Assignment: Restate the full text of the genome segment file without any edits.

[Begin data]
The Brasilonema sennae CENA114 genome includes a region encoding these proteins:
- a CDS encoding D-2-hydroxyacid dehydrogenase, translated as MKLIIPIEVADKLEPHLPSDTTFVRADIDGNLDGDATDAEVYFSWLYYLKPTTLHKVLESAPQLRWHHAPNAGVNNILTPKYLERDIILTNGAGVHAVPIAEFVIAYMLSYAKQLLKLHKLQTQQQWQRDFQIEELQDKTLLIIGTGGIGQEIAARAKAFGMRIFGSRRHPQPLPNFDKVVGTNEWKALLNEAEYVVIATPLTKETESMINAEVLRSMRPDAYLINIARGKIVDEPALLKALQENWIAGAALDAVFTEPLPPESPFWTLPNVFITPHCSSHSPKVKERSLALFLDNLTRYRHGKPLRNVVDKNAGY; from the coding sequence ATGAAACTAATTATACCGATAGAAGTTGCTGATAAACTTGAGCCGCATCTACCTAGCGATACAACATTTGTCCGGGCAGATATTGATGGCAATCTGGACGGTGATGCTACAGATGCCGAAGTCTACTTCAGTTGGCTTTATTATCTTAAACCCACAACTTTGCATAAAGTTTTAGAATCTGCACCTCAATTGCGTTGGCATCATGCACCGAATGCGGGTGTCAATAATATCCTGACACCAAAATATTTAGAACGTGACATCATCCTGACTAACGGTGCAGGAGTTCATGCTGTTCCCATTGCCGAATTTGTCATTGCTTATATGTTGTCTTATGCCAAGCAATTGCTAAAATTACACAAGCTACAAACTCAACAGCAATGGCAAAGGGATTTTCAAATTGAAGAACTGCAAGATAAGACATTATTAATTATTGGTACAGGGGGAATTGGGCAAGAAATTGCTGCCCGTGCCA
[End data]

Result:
The Brasilonema sennae CENA114 genome includes a region encoding these proteins:
- a CDS encoding D-2-hydroxyacid dehydrogenase, translated as MKLIIPIEVADKLEPHLPSDTTFVRADIDGNLDGDATDAEVYFSWLYYLKPTTLHKVLESAPQLRWHHAPNAGVNNILTPKYLERDIILTNGAGVHAVPIAEFVIAYMLSYAKQLLKLHKLQTQQQWQRDFQIEELQDKTLLIIGTGGIGQEIAARAKAFGMRIFGSRRHPQPLPNFDKVVGTNEWKALLNEAEYVVIATPLTKETESMINAEVLRSMRPDAYLINIARGKIVDEPALLKALQENWIAGAALDAVFTEPLPPESPFWTLPNVFITPHCSSHSPKVKERSLALFLDNLTRYRHGKPLRNVVDKNAGY; from the coding sequence ATGAAACTAATTATACCGATAGAAGTTGCTGATAAACTTGAGCCGCATCTACCTAGCGATACAACATTTGTCCGGGCAGATATTGATGGCAATCTGGACGGTGATGCTACAGATGCCGAAGTCTACTTCAGTTGGCTTTATTATCTTAAACCCACAACTTTGCATAAAGTTTTAGAATCTGCACCTCAATTGCGTTGGCATCATGCACCGAATGCGGGTGTCAATAATATCCTGACACCAAAATATTTAGAACGTGACATCATCCTGACTAACGGTGCAGGAGTTCATGCTGTTCCCATTGCCGAATTTGTCATTGCTTATATGTTGTCTTATGCCAAGCAATTGCTAAAATTACACAAGCTACAAACTCAACAGCAATGGCAAAGGGATTTTCAAATTGAAGAACTGCAAGATAAGACATTATTAATTATTGGTACAGGGGGAATTGGGCAAGAAATTGCTGCCCGTGCCA